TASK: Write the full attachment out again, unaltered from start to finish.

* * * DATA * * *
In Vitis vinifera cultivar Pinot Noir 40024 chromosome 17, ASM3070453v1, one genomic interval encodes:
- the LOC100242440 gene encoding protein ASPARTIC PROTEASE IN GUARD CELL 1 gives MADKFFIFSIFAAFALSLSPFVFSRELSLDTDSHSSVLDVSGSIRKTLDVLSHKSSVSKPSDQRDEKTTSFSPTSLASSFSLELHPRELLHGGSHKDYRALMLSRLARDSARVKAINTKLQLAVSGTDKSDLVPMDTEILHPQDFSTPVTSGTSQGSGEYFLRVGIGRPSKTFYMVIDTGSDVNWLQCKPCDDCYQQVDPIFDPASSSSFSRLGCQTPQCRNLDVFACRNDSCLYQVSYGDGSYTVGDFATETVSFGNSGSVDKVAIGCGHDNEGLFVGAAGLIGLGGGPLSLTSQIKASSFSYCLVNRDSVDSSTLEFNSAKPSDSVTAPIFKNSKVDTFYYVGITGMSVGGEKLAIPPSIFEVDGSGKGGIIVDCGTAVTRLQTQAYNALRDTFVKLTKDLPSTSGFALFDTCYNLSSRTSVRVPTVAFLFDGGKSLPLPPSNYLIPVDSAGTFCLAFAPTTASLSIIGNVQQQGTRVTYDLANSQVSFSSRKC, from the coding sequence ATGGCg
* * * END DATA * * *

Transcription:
In Vitis vinifera cultivar Pinot Noir 40024 chromosome 17, ASM3070453v1, one genomic interval encodes:
- the LOC100242440 gene encoding protein ASPARTIC PROTEASE IN GUARD CELL 1 gives MADKFFIFSIFAAFALSLSPFVFSRELSLDTDSHSSVLDVSGSIRKTLDVLSHKSSVSKPSDQRDEKTTSFSPTSLASSFSLELHPRELLHGGSHKDYRALMLSRLARDSARVKAINTKLQLAVSGTDKSDLVPMDTEILHPQDFSTPVTSGTSQGSGEYFLRVGIGRPSKTFYMVIDTGSDVNWLQCKPCDDCYQQVDPIFDPASSSSFSRLGCQTPQCRNLDVFACRNDSCLYQVSYGDGSYTVGDFATETVSFGNSGSVDKVAIGCGHDNEGLFVGAAGLIGLGGGPLSLTSQIKASSFSYCLVNRDSVDSSTLEFNSAKPSDSVTAPIFKNSKVDTFYYVGITGMSVGGEKLAIPPSIFEVDGSGKGGIIVDCGTAVTRLQTQAYNALRDTFVKLTKDLPSTSGFALFDTCYNLSSRTSVRVPTVAFLFDGGKSLPLPPSNYLIPVDSAGTFCLAFAPTTASLSIIGNVQQQGTRVTYDLANSQVSFSSRKC, from the coding sequence ATGGCg